The Confederates did not have enough men for the attack, as General Longstreet warned.
The Union army was in a very strong defensive position, and was able to easily send reinforcements to the area.
The next day July 4th the two armies glared at each other across the open field. Lee still thinking General Meade would attack prepared a defensive line and hoped for an attack to come so he could do to the Union what the Union did to his men.
Meade however had other ideas and decided that his troops had done more than enough at Gettysburg and did not launch an attack. With that the battle of Gettysburg ended. Four months after the battle Abraham Lincoln gave one of his most famous speeches, the Gettysburg Address.
On the night of July 4th General Robert E. Lee and his Army of Northern Virginia left the Gettysburg battlefield forever. Against President Lincoln’s wishes General Meade did not attack the defeated Confederates and finish the job at Gettysburg.
He essentially let the Confederates retreat, which ultimately led to his replacement as commander of the Army of the Potomac. The Union suffered 23,000 casualties and the Confederates suffered 28,000 casualties.
There were only two major Civil War battles in Pennsylvania. The turning point of the Civil War was the Battle of Gettysburg. Gettysburg is by far the largest and most well-known battle of the civil war.
Civil War Battles in Pennsylvania
Civil War battles in Pennsylvania
Other Names: None
Location: York County
Campaign: Gettysburg Campaign (June-August 1863)
Date(s): June 30, 1863
Principal Commanders: Brig. Gen. H. Judson Kilpatrick [US]; Maj. Gen. J.E.B. Stuart [CS]
Forces Engaged: Brigades
Estimated Casualties: 330 total
Description: Maj. Gen. Jeb Stuart’s cavalry, which was riding north to get around the Union army, attacked a Union cavalry regiment, driving it through the streets of Hanover. Brig. Gen. Farnsworth’s brigade arrived and counterattacked, routing the Confederate vanguard and nearly capturing Stuart himself. Stuart counterattacked. Reinforced by Brig. Gen. George A. Custer’s brigade, Farnsworth held his ground, and a stalemate ensued. Stuart was forced to continue north and east to get around the Union cavalry, further delaying his attempt to rejoin Lee’s army which was then concentrating at Cashtown Gap west of Gettysburg.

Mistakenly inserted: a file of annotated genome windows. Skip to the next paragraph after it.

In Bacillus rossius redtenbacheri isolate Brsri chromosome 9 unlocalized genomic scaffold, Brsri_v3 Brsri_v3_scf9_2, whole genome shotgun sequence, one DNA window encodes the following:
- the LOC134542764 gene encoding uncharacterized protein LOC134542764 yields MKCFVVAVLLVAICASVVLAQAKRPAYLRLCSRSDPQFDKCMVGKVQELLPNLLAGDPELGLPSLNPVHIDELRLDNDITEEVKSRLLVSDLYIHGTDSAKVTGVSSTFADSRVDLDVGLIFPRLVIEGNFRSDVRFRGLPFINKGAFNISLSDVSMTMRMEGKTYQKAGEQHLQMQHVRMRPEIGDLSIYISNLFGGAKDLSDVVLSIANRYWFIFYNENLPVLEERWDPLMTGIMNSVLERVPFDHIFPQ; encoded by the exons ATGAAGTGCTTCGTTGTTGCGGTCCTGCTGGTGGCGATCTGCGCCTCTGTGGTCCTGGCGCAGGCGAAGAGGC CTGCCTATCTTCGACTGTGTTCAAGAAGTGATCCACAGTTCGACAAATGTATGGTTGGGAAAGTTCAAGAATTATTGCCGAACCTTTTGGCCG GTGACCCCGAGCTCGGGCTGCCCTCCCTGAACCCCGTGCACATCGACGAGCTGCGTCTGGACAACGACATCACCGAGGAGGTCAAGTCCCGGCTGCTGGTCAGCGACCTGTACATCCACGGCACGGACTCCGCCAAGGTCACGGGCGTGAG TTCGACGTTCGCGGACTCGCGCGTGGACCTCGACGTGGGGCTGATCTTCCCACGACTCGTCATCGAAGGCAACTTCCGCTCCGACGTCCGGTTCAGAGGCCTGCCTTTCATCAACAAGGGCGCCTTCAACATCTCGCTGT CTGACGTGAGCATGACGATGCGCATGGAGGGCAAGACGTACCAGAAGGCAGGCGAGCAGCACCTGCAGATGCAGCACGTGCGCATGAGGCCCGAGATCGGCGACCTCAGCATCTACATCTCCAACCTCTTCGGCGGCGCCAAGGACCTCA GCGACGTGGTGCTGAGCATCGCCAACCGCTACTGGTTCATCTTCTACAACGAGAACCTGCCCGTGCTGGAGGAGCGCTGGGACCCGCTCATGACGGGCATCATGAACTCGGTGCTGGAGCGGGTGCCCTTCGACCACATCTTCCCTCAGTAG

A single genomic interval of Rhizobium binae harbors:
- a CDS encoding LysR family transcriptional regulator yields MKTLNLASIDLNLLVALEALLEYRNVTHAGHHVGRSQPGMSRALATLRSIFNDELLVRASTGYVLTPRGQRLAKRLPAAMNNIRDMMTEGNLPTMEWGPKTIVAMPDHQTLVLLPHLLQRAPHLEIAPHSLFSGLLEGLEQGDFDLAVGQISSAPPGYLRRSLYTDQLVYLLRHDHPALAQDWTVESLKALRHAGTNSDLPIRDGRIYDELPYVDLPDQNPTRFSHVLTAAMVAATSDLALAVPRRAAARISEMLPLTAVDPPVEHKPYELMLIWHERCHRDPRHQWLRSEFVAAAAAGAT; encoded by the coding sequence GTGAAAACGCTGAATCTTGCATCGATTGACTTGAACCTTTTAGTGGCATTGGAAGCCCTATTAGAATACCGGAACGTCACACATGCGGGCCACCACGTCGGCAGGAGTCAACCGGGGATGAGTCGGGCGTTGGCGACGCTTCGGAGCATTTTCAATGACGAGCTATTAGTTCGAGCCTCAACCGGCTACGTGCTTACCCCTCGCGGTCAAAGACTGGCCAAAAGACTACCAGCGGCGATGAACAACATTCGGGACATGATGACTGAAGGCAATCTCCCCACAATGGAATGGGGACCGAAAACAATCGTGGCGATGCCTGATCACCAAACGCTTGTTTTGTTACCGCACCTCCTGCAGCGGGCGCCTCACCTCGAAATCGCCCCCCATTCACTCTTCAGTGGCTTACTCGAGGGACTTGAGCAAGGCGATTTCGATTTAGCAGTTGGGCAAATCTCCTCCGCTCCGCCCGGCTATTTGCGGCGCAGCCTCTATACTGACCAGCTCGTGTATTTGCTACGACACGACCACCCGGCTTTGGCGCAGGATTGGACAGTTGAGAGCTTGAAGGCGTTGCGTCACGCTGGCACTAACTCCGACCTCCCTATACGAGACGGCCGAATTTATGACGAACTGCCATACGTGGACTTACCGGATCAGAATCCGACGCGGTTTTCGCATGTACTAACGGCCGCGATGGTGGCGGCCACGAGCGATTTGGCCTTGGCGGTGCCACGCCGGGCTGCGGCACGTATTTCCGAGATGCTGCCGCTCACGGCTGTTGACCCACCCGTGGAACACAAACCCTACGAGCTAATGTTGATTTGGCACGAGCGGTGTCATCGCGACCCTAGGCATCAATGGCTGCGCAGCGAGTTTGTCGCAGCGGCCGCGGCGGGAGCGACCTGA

Gettysburg Battle Of
Battle of Gettysburg
Civil War battles in Pennsylvania
Other Names: None
Location: Adams County
Campaign: Gettysburg Campaign (June-August 1863)
Date(s): July 1-3, 1863
Principal Commanders: Maj. Gen. George G. Meade [US]; Gen. Robert E. Lee [CS]
Forces Engaged: 158,300 total (US 83,289; CS 75,054)
Estimated Casualties: 51,000 total (US 23,000; CS 28,000)
Description: Gen. Robert E. Lee concentrated his full strength against Maj. Gen. George G. Meade’s Army of the Potomac at the crossroads county seat of Gettysburg. On July 1, Confederate forces converged on the town from west and north, driving Union defenders back through the streets to Cemetery Hill. During the night, reinforcements arrived for both sides. On July 2, Lee attempted to envelop the Federals, first striking the Union left flank at the Peach Orchard, Wheatfield, Devil’s Den, and the Round Tops with Longstreet’s and Hill’s divisions, and then attacking the Union right at Culp’s and East Cemetery Hills with Ewell’s divisions.
By evening, the Federals retained Little Round Top and had repulsed most of Ewell’s men. During the morning of July 3, the Confederate infantry were driven from their last toe-hold on Culp’s Hill. In the afternoon, after a preliminary artillery bombardment, Lee attacked the Union center on Cemetery Ridge. The Pickett-Pettigrew assault (more popularly, Pickett’s Charge) momentarily pierced the Union line but was driven back with severe casualties. Stuart’s cavalry attempted to gain the Union rear but was repulsed. On July 4, Lee began withdrawing his army toward Williamsport on the Potomac River. His train of wounded stretched more than fourteen miles.